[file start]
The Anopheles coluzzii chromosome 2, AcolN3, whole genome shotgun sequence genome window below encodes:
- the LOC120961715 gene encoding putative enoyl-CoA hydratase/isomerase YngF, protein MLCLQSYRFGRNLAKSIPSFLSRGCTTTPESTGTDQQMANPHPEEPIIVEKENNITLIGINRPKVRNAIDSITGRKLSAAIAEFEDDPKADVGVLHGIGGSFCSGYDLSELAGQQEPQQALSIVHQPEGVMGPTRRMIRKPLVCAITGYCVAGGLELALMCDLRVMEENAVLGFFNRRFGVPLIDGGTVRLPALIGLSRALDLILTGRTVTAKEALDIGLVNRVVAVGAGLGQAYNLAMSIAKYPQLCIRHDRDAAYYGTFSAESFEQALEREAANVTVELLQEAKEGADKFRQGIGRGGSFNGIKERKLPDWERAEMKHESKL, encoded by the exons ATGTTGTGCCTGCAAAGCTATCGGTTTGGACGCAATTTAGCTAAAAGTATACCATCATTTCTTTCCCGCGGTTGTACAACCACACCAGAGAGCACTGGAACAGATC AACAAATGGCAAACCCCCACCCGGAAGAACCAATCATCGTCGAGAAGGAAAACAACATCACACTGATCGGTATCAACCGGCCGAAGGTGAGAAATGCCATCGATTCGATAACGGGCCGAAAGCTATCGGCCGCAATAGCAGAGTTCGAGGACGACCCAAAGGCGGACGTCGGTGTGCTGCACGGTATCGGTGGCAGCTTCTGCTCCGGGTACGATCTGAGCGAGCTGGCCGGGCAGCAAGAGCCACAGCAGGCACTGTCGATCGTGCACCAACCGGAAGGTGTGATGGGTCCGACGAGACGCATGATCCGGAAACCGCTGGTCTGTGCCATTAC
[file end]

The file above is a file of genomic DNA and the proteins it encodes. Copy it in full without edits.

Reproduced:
The Anopheles coluzzii chromosome 2, AcolN3, whole genome shotgun sequence genome window below encodes:
- the LOC120961715 gene encoding putative enoyl-CoA hydratase/isomerase YngF, protein MLCLQSYRFGRNLAKSIPSFLSRGCTTTPESTGTDQQMANPHPEEPIIVEKENNITLIGINRPKVRNAIDSITGRKLSAAIAEFEDDPKADVGVLHGIGGSFCSGYDLSELAGQQEPQQALSIVHQPEGVMGPTRRMIRKPLVCAITGYCVAGGLELALMCDLRVMEENAVLGFFNRRFGVPLIDGGTVRLPALIGLSRALDLILTGRTVTAKEALDIGLVNRVVAVGAGLGQAYNLAMSIAKYPQLCIRHDRDAAYYGTFSAESFEQALEREAANVTVELLQEAKEGADKFRQGIGRGGSFNGIKERKLPDWERAEMKHESKL, encoded by the exons ATGTTGTGCCTGCAAAGCTATCGGTTTGGACGCAATTTAGCTAAAAGTATACCATCATTTCTTTCCCGCGGTTGTACAACCACACCAGAGAGCACTGGAACAGATC AACAAATGGCAAACCCCCACCCGGAAGAACCAATCATCGTCGAGAAGGAAAACAACATCACACTGATCGGTATCAACCGGCCGAAGGTGAGAAATGCCATCGATTCGATAACGGGCCGAAAGCTATCGGCCGCAATAGCAGAGTTCGAGGACGACCCAAAGGCGGACGTCGGTGTGCTGCACGGTATCGGTGGCAGCTTCTGCTCCGGGTACGATCTGAGCGAGCTGGCCGGGCAGCAAGAGCCACAGCAGGCACTGTCGATCGTGCACCAACCGGAAGGTGTGATGGGTCCGACGAGACGCATGATCCGGAAACCGCTGGTCTGTGCCATTAC